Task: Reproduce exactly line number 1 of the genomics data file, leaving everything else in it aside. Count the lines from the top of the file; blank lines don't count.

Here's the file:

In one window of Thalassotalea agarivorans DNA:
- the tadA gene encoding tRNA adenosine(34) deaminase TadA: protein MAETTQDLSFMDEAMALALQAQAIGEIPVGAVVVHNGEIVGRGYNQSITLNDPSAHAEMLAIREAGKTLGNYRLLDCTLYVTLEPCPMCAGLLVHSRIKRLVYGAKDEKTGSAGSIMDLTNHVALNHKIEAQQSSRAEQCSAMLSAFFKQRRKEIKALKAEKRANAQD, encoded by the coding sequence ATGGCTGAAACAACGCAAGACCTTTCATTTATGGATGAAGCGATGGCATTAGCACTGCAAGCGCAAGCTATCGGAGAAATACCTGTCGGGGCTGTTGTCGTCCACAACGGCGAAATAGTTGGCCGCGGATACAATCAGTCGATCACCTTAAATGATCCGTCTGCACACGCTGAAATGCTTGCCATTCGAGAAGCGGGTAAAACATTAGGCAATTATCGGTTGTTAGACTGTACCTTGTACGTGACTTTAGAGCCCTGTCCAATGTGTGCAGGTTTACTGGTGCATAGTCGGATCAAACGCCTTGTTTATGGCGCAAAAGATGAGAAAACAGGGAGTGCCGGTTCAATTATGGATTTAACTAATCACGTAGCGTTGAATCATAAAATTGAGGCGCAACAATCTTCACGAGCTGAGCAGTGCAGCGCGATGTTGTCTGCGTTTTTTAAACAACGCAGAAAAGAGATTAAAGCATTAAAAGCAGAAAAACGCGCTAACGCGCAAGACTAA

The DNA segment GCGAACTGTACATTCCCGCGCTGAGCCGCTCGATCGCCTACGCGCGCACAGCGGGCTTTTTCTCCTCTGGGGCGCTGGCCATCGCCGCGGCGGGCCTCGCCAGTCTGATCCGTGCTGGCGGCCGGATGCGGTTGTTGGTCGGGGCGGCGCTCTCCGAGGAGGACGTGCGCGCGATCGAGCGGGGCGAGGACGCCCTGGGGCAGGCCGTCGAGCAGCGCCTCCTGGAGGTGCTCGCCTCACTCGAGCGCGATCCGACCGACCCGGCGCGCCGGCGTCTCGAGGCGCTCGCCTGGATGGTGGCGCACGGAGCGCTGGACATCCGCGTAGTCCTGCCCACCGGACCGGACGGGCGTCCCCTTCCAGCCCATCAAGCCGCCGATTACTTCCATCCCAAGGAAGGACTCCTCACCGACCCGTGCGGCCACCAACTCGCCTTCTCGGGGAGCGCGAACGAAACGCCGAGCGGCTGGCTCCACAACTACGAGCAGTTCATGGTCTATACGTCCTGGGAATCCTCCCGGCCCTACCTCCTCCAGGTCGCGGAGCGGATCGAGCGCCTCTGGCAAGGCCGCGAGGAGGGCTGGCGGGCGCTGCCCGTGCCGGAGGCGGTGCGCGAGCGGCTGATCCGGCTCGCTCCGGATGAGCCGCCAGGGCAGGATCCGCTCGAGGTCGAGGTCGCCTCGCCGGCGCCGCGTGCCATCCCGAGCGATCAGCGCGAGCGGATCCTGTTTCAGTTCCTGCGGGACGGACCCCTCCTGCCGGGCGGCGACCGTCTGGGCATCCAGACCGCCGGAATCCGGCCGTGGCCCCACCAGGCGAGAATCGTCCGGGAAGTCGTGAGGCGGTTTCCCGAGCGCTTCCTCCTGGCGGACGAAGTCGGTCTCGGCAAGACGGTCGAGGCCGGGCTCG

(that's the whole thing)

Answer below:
In one window of Thalassotalea agarivorans DNA: